What is the least number of people that need to be in a room such that there is greater than a 50% chance that at least two of the people have the same birthday?
Only 23 people need to be in the room.
Our first observation in solving this problem is the following:
(the probability that at least 2 people have the same birthday + the probability that nobody has the same birthday) = 1.0
What this means is that there is a 100% chance that EITHER everybody in the room has a different birthday, OR at least two people in the room have the same birthday (and these probabilities don't add up to more than 1.0 because they cover mutually exclusive situations).
With some simple re-arranging of the formula, we get:
the probability that at least 2 people have the same birthday = (1.0 - the probability that nobody has the same birthday)
So now if we can find the probability that nobody in the room has the same birthday, we just subtract this value from 1.0 and we'll have our answer.
The probability that nobody in the room has the same birthday is fairly straightforward to calculate. We can think of this as a "selection without replacement" problem, where each person "selects" a birthday at random, and we then have to figure out the probability that no two people select the same birthday. The first selection has a 365/365 chance of being different than the other birthdays (since none have been selected yet). The next selection has a 364/365 chance of being different than the 1 birthday that has been selected so far. The next selection has a 363/365 chance of being different than the 2 birthdays that have been selected so far.
These probabilities are multiplied together since each is conditional on the previous. So for example, the probability that nobody in a room of 3 people have the same birthday is (365/365 * 364/365 * 363/365) =~ 0.9918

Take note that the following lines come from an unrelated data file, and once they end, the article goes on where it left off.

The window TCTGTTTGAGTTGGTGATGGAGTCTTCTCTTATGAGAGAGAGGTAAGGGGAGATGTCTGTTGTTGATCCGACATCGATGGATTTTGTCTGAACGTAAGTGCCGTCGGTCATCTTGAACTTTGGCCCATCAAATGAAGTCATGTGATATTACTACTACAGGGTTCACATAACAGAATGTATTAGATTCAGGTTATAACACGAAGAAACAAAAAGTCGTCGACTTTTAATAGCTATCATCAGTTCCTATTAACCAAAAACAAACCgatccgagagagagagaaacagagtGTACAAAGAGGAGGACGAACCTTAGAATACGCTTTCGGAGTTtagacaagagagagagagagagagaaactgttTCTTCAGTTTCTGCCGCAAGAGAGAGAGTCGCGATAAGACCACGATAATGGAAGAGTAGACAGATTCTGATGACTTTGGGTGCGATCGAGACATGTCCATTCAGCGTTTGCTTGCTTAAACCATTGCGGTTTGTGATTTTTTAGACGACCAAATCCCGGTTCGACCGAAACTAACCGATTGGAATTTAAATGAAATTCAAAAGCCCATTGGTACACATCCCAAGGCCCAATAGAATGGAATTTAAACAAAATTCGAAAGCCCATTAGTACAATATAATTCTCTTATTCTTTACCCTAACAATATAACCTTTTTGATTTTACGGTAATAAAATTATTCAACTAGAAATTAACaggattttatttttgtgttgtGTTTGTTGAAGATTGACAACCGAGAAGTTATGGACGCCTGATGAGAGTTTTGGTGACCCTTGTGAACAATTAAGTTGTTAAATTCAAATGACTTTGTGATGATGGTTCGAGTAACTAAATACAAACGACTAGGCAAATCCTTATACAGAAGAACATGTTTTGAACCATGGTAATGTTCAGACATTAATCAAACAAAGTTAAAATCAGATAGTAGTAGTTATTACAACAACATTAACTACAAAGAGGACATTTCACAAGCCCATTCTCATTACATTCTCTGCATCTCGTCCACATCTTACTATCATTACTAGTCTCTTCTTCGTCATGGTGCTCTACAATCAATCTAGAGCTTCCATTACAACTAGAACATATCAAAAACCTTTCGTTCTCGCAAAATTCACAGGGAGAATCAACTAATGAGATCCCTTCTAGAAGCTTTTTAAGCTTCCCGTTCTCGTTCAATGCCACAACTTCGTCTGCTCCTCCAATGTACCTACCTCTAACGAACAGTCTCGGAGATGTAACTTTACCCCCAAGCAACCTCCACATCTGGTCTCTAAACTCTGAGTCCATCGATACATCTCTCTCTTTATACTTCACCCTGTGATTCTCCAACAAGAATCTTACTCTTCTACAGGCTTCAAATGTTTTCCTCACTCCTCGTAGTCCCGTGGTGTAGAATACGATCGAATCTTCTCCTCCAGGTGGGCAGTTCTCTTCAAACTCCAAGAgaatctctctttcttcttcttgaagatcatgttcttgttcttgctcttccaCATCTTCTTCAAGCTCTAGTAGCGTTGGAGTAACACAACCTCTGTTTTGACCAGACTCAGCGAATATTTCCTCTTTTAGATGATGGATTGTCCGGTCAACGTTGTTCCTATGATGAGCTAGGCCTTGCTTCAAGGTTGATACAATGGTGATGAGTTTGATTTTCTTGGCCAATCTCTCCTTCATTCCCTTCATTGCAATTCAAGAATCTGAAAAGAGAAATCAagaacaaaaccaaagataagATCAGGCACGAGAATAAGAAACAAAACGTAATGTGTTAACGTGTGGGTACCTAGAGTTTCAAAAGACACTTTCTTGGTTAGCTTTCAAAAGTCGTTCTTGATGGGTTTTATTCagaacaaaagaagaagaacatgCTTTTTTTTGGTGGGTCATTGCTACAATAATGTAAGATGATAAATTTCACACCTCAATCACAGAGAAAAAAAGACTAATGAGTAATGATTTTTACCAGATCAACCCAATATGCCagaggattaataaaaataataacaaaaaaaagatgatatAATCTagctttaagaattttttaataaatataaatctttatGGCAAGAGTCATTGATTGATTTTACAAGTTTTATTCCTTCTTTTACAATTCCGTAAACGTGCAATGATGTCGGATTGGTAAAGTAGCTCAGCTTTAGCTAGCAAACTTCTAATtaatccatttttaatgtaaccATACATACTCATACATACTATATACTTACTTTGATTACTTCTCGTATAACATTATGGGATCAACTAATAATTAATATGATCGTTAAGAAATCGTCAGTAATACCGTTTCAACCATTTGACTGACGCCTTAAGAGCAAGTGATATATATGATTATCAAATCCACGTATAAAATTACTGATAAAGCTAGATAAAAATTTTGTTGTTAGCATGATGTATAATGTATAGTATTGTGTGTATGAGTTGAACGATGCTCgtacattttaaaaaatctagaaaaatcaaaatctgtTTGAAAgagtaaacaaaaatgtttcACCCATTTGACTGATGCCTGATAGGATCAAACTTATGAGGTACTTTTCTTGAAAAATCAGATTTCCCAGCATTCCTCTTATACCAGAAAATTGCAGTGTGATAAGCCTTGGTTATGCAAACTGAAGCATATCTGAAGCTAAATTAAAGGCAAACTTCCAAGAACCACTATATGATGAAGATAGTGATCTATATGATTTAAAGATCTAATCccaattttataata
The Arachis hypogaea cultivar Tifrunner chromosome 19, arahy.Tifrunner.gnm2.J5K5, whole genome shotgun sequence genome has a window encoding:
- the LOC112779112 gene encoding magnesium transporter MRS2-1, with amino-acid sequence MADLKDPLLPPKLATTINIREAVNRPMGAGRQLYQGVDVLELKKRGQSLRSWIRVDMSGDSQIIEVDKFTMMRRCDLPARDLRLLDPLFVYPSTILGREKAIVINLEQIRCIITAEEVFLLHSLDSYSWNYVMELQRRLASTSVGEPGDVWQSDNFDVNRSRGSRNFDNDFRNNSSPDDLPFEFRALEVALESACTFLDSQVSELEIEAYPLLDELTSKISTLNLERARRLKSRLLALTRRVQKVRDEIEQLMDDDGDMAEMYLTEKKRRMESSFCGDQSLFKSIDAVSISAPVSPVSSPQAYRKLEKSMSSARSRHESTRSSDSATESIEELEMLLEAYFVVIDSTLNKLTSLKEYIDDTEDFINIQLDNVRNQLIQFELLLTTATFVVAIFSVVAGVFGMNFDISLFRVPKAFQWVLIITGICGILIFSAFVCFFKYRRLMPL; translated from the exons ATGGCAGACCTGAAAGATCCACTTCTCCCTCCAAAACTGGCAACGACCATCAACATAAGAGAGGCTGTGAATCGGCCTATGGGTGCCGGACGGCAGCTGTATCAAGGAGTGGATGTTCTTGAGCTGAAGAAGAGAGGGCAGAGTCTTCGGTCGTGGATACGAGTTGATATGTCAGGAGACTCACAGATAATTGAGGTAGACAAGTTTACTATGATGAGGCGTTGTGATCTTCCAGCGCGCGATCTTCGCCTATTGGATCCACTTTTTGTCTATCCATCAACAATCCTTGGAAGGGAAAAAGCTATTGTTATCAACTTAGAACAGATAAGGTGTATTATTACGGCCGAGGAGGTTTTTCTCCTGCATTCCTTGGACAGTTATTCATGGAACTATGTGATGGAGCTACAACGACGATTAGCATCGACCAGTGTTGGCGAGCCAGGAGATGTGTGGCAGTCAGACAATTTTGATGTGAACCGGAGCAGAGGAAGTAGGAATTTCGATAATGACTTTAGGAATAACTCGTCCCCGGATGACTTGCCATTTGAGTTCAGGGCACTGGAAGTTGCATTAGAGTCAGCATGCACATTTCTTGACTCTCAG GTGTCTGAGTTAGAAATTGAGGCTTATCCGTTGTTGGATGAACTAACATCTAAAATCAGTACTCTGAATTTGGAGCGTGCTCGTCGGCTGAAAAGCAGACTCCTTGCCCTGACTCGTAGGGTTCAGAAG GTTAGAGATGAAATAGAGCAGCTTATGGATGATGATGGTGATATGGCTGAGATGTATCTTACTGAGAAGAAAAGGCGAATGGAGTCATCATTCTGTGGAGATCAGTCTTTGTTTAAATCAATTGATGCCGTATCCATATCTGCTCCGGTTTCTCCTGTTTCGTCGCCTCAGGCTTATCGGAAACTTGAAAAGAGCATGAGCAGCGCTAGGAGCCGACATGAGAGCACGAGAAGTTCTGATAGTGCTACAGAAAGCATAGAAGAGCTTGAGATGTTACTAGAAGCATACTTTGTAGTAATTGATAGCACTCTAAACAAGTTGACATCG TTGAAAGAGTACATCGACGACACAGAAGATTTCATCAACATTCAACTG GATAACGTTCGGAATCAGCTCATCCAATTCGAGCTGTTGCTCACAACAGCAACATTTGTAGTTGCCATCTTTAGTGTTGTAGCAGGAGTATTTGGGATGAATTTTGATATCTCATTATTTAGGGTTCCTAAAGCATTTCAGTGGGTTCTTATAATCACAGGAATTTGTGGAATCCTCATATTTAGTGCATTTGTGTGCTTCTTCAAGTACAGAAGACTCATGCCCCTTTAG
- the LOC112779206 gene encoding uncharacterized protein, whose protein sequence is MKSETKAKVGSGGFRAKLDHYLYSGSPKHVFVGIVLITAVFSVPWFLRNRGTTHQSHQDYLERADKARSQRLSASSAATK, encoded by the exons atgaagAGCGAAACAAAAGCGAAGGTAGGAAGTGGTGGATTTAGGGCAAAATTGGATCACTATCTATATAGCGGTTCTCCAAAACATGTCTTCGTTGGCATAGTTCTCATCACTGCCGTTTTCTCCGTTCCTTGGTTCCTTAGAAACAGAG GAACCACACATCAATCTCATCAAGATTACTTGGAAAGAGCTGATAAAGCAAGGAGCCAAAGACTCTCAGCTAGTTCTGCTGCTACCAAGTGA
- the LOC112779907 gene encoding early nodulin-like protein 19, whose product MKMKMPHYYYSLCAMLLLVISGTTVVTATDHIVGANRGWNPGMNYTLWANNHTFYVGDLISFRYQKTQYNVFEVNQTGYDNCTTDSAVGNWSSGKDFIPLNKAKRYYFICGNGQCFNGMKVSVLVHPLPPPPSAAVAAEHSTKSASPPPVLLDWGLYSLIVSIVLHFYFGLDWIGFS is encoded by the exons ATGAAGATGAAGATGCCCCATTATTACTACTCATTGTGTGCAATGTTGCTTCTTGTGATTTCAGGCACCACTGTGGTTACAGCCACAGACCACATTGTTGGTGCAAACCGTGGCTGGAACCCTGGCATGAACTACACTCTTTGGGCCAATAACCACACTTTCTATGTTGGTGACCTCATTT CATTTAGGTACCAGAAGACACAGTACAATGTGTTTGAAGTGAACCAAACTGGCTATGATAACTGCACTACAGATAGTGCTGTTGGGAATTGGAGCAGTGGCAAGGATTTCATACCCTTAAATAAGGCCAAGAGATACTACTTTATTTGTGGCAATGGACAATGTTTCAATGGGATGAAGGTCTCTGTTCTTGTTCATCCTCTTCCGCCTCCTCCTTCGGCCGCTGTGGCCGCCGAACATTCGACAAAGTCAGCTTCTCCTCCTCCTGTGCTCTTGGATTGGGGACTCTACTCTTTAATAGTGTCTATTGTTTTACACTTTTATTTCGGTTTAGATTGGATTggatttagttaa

More generally, if there are n people in a room, then the probability that nobody has the same birthday is (365/365 * 364/365 * ... * (365-n+2)/365 * (365-n+1)/365)
We can plug in values for n. For n=22, we get that the probability that nobody has the same birthday is 0.524, and thus the probabilty that at least two people have the same birthday is (1.0 - 0.524) = 0.476 = 47.6%.
Then for n=23, we get that the probability that nobody has the same birthday is 0.493, and thus the probabilty that at least two people have the same birthday is 1.0 - 0.493) = 0.507 = 50.7%. Thus, once we get to 23 people we have reached the 50% threshold.cleanlogic
You have two lengths of rope. Each rope has the property that if you light it on fire at one end, it will take exactly 60 minutes to burn to the other end. Note that the ropes will not burn at a consistent speed the entire time (for example, it's possible that the first 90% of a rope will burn in 1 minute, and the last 10% will take the additional 59 minutes to burn).
Given these two ropes and a matchbook, can you find a way to measure out exactly 45 minutes?
The key observation here is that if you light a rope from both ends at the same time, it will burn in 1/2 the time it would have burned in if you had lit it on just one end.
Using this insight, you would light both ends of one rope, and one end of the other rope, all at the same time. The rope you lit at both ends will finish burning in 30 minutes. Once this happens, light the second end of the second rope. It will burn for another 15 minutes (since it would have burned for 30 more minutes without lighting the second end), completing the 45 minutes.animalfunnyshort
What do you get when you cross a fly, a car, and a dog?
A flying carpet.clean
You walk up to a mountain that has two paths. One leads to the other side of the mountain, and the other will get you lost forever. Two twins know the path that leads to the other side. You can ask them only one question. Except! One lies and one tells the truth, and you don't know which is which. So, What do you ask?